Vanessa Clifford became chief executive of Newsworks – the marketing body for national newspapers – on a permanent basis in November 2016. She spoke to XCity Plus about how newsbrands have faced and are facing up to challenges in 2017, such as double digit decline in print ad revenues and the onward march of digital media.

How do you feel newsbrands are adapting to the challenging print market conditions in 2017?

It depends what you mean by “challenging”. They sell a lot of papers every day – around seven million I think, at the last count – which is a pretty impressive number. Most people would love to sell seven million of something every day, and that’s just one element.

The bit that half frustrates me and half makes me pleased is how we all look so closely at what people do with papers and newsbrands and comment on them. It must come down to the fact that we love them really.

How has the makeup of newsbrands’ audience changed in the last decade?

There has been a decline in readership, but it’s not catastrophic. The National Readership Survey for the year January to December 2007 showed 39.7 million print newspaper readers. Newspaper readership for the rolling year ending September 2016 was 33.8 million.

Overall, because we’ve got the desktop reach on top of that, as well as tablet and phone, we’ve actually seen a growth in newsbrand reach. We’ve gone from a 39 million overall reach, across all platforms, to 47 million. That’s more than people use Google each month in the UK.

How well have newsbrands adapted to digital?

Newspapers were some of the first brands out there to move onto digital platforms and they’ve embraced them, because they’re following where their consumers are.

There has definitely been a shift between platforms. I think newsbrands have all adapted to digital in slightly different ways that are true to them as brands. They’re all really distinctive. The Telegraph is different to The Times, which is different to The Guardian. They’ve gone different routes and they’re looking at different ways of monetising as well. There is no silver bullet.

What were your thoughts on the launch of The New Day from Trinity Mirror?

As a project, I said at the time that I thought it was a brilliant, brave innovation on the part of Trinity. I think it’s one of the things that any forward-thinking brand does and I think all of them are doing this in different ways – looking at innovation and saying “let’s give this a try”.

The fact that any newsgroup would sit there and say “We’ve had an idea, we’ve done some research, let’s launch it and see how it goes” is great. And it’s also brave to decide it’s not gone well, shut it down and move onto something else. We expect that of tech players – to launch something and if it doesn’t work, close it and quietly move on. I think it’s great to see print doing the same thing.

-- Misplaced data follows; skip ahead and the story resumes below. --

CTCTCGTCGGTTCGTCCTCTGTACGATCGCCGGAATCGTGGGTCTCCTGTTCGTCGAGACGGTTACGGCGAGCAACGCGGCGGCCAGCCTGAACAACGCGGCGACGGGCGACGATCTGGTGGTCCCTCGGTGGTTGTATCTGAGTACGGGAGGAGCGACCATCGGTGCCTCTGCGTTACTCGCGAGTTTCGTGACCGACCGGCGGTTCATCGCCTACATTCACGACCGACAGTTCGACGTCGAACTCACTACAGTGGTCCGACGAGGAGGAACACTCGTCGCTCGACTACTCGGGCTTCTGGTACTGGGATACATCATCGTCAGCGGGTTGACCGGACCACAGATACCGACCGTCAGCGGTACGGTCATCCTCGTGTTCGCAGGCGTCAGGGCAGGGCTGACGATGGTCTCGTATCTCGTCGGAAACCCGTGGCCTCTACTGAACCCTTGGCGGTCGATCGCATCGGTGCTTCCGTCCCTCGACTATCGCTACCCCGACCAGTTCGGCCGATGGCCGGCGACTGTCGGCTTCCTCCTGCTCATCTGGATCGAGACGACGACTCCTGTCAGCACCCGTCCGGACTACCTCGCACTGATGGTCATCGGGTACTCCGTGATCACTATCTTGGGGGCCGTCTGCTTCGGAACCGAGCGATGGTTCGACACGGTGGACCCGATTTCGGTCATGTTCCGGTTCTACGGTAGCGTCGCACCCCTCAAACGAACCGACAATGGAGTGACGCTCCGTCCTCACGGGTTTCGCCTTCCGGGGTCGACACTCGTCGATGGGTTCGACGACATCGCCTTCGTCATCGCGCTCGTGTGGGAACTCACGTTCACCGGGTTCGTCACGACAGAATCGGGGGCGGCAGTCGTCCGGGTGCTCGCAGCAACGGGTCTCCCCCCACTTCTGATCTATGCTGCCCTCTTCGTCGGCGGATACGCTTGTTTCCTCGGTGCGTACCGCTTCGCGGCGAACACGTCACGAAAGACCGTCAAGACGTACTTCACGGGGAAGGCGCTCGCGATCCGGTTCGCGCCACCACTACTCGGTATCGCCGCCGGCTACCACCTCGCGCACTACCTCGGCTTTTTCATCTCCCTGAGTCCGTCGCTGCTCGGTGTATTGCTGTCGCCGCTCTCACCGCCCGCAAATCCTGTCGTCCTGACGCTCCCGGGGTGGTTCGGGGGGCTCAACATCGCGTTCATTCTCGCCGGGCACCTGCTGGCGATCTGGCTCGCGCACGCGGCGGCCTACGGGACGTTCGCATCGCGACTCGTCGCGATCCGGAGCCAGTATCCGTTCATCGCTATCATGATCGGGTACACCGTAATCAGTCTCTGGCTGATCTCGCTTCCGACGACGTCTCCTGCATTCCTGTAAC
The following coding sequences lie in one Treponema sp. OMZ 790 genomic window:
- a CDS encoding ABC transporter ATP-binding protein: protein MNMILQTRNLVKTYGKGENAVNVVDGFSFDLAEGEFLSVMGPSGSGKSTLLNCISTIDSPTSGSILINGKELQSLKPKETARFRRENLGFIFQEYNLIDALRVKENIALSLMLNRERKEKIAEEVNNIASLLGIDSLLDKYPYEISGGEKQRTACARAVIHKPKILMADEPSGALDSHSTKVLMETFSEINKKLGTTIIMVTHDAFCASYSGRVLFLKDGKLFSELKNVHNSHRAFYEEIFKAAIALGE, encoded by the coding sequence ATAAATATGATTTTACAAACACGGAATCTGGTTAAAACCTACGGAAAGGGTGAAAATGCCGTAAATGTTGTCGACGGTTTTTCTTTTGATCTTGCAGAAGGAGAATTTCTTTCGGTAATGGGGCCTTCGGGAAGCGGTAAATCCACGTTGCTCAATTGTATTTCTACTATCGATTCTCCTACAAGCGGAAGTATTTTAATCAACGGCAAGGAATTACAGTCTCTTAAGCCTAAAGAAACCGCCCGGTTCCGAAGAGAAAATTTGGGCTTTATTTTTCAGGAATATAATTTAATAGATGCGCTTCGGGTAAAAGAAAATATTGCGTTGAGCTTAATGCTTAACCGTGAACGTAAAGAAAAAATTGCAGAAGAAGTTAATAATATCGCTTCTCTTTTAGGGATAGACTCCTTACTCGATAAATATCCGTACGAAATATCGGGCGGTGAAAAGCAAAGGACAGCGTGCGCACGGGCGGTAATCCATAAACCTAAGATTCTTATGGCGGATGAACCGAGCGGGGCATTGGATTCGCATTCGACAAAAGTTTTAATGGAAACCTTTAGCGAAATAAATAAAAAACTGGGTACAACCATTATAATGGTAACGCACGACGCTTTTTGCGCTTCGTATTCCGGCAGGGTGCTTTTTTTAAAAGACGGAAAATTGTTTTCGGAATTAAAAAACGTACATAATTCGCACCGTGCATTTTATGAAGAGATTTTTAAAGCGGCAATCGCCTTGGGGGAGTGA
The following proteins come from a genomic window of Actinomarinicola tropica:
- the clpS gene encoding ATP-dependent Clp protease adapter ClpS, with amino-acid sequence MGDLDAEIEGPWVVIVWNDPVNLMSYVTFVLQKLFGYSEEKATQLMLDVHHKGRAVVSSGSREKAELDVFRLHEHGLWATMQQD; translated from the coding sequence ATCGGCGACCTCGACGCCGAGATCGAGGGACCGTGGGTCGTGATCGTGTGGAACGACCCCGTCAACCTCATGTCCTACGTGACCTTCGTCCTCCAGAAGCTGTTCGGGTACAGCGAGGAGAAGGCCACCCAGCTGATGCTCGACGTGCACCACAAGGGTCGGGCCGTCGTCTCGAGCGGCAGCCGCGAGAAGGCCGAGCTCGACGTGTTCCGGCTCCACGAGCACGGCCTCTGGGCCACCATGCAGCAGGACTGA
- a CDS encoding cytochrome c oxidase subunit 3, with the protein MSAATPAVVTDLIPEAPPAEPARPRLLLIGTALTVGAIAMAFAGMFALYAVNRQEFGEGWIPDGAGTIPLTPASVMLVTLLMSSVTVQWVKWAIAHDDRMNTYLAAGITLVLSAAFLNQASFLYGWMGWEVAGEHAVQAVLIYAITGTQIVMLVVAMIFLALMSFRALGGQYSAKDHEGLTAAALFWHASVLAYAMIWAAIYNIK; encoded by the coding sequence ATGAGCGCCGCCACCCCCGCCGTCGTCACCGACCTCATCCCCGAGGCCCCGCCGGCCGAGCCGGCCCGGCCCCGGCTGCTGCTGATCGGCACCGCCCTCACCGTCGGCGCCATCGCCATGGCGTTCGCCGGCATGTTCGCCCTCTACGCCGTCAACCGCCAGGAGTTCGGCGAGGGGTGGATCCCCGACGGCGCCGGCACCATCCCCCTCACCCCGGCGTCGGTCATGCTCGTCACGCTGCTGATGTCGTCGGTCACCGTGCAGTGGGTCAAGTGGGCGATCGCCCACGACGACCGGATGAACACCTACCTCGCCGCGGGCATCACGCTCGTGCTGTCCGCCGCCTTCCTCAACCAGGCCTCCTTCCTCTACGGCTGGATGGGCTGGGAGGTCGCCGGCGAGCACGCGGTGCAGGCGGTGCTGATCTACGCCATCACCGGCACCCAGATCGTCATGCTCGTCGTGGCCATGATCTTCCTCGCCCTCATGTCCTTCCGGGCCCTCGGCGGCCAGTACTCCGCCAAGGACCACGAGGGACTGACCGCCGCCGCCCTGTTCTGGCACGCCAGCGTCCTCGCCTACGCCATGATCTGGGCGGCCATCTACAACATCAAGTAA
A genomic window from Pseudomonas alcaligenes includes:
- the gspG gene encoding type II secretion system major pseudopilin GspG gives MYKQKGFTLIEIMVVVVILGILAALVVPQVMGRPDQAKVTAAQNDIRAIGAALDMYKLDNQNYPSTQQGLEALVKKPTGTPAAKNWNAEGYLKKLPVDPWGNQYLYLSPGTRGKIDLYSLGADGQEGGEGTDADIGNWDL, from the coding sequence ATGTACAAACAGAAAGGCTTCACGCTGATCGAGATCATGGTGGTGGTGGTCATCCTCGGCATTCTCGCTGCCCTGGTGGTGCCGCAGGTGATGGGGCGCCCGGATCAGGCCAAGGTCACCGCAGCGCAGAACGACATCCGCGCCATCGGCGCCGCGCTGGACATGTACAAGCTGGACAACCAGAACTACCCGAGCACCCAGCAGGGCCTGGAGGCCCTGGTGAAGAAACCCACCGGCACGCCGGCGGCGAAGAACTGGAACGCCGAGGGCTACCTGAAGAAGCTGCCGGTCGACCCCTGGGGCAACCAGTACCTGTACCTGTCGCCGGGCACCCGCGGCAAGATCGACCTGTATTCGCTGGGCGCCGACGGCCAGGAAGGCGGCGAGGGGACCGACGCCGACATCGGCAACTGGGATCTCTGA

What’s your take on The Independent moving online only?

It looks like it was a business decision. They looked at it and asked: “Is the print title the most cost effective way to get our information out?” I’m guessing the answer was: “Possibly not, but digitally, we’ve got this growing audience – why don’t we focus all our efforts there?”

Since The Independent’s been taken to a digital platform, its numbers have rocketed. It’s just an adaption. The title is accessed via mobile by 75 per cent of its users. It has got engaged users and it wants to focus around a platform that it knows readers like.

What do newsbrands need to do to succeed in 2017?

It’s the same as anything else – a new brand full stop. Having some form of USP is what a new brand will always need – whether it’s a branded loo roll or a new newspaper, you have to have something unique about you to attract attention and sell yourself on.

It’s all about holding the consumer and your audience at the height of all your research and insights and thinking: “If our audience is moving in one direction and is less engaged with print, let’s follow them, listen to what our research is telling us and react to it.” That’s not unique to a newsbrand.

Slow-moving consumer goods brands do this kind of stuff all the time. They have lots of different variants and skews. Sometimes they decide to get rid of one dimension and support a new one, or get rid of one aspect and put more effort behind another. It’s the natural life of brands.

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